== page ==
Specifically, when Ankara announced its decision on expanding its drilling operations, Greece and Cyprus called the EU to follow punitive measures against Turkey. Yet, the latter continued its drilling plans, as Turkish ship 'Yavuz' arrived Monday night, July 8, off the island of Cyprus to drill for oil and gas.
In light of these developments, Donald Tusk, president of the European Council of ministers commented that
Despite our best intentions to keep good neighborly relations with Turkey, its continued escalation and challenge to the sovereignty of our Member State Cyprus will inevitably lead the EU to respond in full solidarity.
Moreover, in Brussels' meeting participants stated that the EU will suspend its negotiation efforts on the Comprehensive Air Transport Agreement.
The Council endorses the (European) Commission’s proposal to reduce the pre-accession assistance to Turkey for 2020 and invites the European Investment Bank to review its lending activities in Turkey, notably with regard to sovereign-backed lending.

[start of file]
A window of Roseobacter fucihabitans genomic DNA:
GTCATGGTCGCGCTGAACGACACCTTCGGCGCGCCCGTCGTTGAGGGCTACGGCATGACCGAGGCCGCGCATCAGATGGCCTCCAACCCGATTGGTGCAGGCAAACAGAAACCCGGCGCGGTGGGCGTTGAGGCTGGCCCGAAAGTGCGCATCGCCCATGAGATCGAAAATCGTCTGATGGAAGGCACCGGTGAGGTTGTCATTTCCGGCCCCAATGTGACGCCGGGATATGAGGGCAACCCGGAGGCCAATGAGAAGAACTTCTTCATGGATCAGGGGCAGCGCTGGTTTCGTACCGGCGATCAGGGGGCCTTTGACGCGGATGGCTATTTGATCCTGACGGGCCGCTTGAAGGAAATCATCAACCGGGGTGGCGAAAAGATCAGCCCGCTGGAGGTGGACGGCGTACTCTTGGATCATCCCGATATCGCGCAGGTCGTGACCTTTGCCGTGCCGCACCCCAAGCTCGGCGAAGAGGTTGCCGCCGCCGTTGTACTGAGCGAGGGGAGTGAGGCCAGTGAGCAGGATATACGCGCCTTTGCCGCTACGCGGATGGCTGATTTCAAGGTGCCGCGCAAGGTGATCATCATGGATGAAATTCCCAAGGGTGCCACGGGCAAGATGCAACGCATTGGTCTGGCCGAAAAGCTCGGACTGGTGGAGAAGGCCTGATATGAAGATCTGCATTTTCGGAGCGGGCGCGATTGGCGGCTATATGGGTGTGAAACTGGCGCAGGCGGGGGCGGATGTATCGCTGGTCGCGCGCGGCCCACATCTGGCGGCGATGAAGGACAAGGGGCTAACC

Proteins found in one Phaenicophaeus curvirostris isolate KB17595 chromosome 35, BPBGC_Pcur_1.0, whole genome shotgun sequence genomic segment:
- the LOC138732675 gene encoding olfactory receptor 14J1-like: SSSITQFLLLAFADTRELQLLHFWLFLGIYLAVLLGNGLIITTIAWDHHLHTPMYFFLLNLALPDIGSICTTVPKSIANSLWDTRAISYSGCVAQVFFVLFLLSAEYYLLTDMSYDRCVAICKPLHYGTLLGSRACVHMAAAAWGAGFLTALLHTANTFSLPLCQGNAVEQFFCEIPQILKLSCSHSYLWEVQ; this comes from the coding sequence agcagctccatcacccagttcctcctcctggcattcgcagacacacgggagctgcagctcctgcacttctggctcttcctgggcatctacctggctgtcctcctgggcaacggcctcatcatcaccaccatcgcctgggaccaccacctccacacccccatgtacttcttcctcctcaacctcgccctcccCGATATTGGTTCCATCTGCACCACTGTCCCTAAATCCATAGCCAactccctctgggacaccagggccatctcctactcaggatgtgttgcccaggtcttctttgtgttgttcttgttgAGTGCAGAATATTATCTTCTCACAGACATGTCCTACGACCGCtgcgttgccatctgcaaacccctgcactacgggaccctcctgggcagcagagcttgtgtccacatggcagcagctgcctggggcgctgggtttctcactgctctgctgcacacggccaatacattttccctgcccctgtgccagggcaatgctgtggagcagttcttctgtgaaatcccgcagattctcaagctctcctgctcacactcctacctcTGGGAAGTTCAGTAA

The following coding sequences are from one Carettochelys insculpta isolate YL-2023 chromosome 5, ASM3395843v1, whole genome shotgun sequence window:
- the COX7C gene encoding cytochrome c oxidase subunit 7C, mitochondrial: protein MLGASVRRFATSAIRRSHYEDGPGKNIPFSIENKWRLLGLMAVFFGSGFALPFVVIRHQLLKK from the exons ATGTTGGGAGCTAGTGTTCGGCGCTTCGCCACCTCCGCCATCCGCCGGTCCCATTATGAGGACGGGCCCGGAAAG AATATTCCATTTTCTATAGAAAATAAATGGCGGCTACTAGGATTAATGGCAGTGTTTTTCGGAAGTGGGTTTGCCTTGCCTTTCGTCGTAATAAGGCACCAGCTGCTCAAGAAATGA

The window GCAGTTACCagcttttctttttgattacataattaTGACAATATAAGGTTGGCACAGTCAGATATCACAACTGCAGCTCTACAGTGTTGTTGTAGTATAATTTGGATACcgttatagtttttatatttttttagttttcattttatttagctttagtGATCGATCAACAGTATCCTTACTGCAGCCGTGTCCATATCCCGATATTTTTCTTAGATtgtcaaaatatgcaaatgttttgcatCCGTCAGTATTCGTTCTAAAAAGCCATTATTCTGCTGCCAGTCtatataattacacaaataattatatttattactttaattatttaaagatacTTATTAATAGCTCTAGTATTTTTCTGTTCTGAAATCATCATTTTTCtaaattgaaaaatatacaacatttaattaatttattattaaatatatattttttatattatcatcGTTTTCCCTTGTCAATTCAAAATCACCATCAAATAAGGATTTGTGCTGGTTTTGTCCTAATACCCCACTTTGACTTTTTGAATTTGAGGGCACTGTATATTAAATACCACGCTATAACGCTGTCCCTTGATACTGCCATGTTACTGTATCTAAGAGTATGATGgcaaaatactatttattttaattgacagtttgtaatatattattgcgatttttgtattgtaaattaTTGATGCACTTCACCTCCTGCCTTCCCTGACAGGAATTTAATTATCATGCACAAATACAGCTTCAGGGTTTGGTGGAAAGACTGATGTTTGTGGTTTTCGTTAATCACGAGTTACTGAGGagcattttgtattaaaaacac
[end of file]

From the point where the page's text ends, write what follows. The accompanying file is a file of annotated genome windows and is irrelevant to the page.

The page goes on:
... the participants added.
In the meantime, on Wednesday, Ankara rejected Greek and EU criticism that Turkish drilling off Cyprus was illegitimate.
Reuters reported that some EU states weren't fully in favour of shutting down all high-level channels of communication with Ankara, despite Nicosia's pushing for tougher language on sanctions. The barrier is based on the fact that the EU depends on Turkey to keep a lid on migration from the Middle East to Europe.
Concluding, the EU has frozen Turkey’s long-stalled membership talks as well as negotiations on upgrading their customs union, accusing Erdogan of widespread violations of human rights.